US Open | Corey Conners will lead the Canadian contingent

Long, tough grass, large crowds and constant media attention made the Canadian Open a strong matchup for the US Open this weekend. Especially for Canadians competing for their national championship, with increased responsibilities.

Posted at 17:32
Updated at 8:24 pm

John Chidley Hill
the canadian press

Corey Conners was crowned the best Canadian by finishing sixth in the competition, with a final round 62, eight under par. He will be the highest ranked Canadian for the third major of the season.

The tournament will take place this year at the Country Club in Brookline, Massachusetts, a historic course in suburban Boston. The USGA, which organizes the competition, is especially fond of the very long grass, undulating greens and narrow fairways.

“I think a lot of the things I was able to do this week will help me next week at Brookline,” Conners said last Sunday after his final round at St George’s. The course was good this week, a bit like a big tournament. You had to hit several different shots to keep the ball on short grass. »

His result at the Canadian Open allowed him to climb to 30me in the world rankings, a career milestone for the 30-year-old golfer. It was his fourth top-10 finish this season, including a tie for sixth at the Masters.

Conners thinks he can take that pace to Brookline and get another strong finish there.

“Over the years I learned how to manage my energy, how to prepare for the big tournaments, and I missed the weekend rounds in all three of his US Open appearances. I have a plan. I’ll try to follow it and have fun. »

Conners will lead a contingent that will be completed by Mackenzie Hughes, Roger Sloan, Nick Taylor and Adam Hadwin. The five PGA golfers will be joined by Ben Silverman, who plays on the Korn Ferry Tour.

Silverman will be in the first major tournament of his career.

The spotlight finally turned to the US Open.

The US Golf Open is not the first major tournament to take place on American soil to be relegated to the background, lost amid chatter and innuendo on topics unrelated to birdies and bogeys.

Golf was no longer the main concern on the eve of the 1990 PGA Championship in Shoal Creek, Alabama. The club’s founder had said that he would not be pressured into accepting a black member. Corporate sponsors began pulling their television ads, protests were organized, and Shoal Creek granted membership to a black insurance industry executive a week before the tournament.

Until the first tee shot, most of the news had focused on the controversy and its impact on golf, rather than Nick Faldo’s chances of winning his third Grand Slam of the year.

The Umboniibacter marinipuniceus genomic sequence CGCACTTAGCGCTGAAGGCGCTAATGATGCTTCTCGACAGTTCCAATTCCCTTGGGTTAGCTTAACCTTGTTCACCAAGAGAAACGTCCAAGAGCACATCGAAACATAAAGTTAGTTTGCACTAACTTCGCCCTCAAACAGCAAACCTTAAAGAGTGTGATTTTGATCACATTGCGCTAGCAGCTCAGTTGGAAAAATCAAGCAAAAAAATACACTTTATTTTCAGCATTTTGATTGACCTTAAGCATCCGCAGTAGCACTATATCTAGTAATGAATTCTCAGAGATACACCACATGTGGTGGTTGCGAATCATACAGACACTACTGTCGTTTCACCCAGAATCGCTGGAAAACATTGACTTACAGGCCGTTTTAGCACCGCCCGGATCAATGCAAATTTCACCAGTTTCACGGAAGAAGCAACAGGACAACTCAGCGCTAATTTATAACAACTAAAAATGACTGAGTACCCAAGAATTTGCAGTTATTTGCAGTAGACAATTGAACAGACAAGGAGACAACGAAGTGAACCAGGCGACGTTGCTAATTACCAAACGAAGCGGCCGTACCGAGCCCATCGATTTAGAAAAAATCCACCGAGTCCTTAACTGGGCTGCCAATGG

In 2003, activist Martha Burk requested that the Augusta National Club, home of the Masters Tournament, accept a woman as a member, to which club president Hootie Johnson responded that that day might come, but “not at the end of the day.” bayonet”.

Tiger Woods was aiming for his third consecutive Masters win, a feat that had never been achieved, and reporters asked him 10 questions about social problems and the chaos in Augusta. Then when Thursday came around, rain canceled the first round.

The difference is that the US Open has been relegated to the background due to developments for which its organizers are not responsible. This return to Brookline comes a week after the first LIV Golf tournament, financed by a Saudi fund, was held in London.

Phil Mickelson and Dustin Johnson, the top two quitters, are among 14 players suspended by the PGA Tour for signing up for the new Tour and competing at the US Open this weekend.

Mickelson defended his decision. Rory McIlroy said players who signed up for the 54-hole no-limit, guaranteed-money events were “taking the easy way out.”

Mickelson received nothing but applause and support, not as loud as previous years, during his practice rounds. He can expect some renditions of “Happy Birthday” in the first round from him on Thursday, which will coincide with his 52nd birthday.

In general, the US Open requires more precision than power, as well as patience. However, the most recent editions have favored hard hitters: Jon Rahm last year, Bryson DeChambeau at Winged Foot, Gary Woodland at Pebble Beach and Brooks Koepka in back-to-back years and Johnson at Oakmont.

Above all, this is an opportunity to make history and win the second oldest championship in golf. That should be enough to hold the public’s attention for four days.

“We’re here in a major tournament, we’re here to win the US Open, and we’re here to beat everyone else that’s part of this golf contingent, this great golf contingent,” Collin said. Morikawa, winner of two career Grand Slams.

“That’s what it’s about. »

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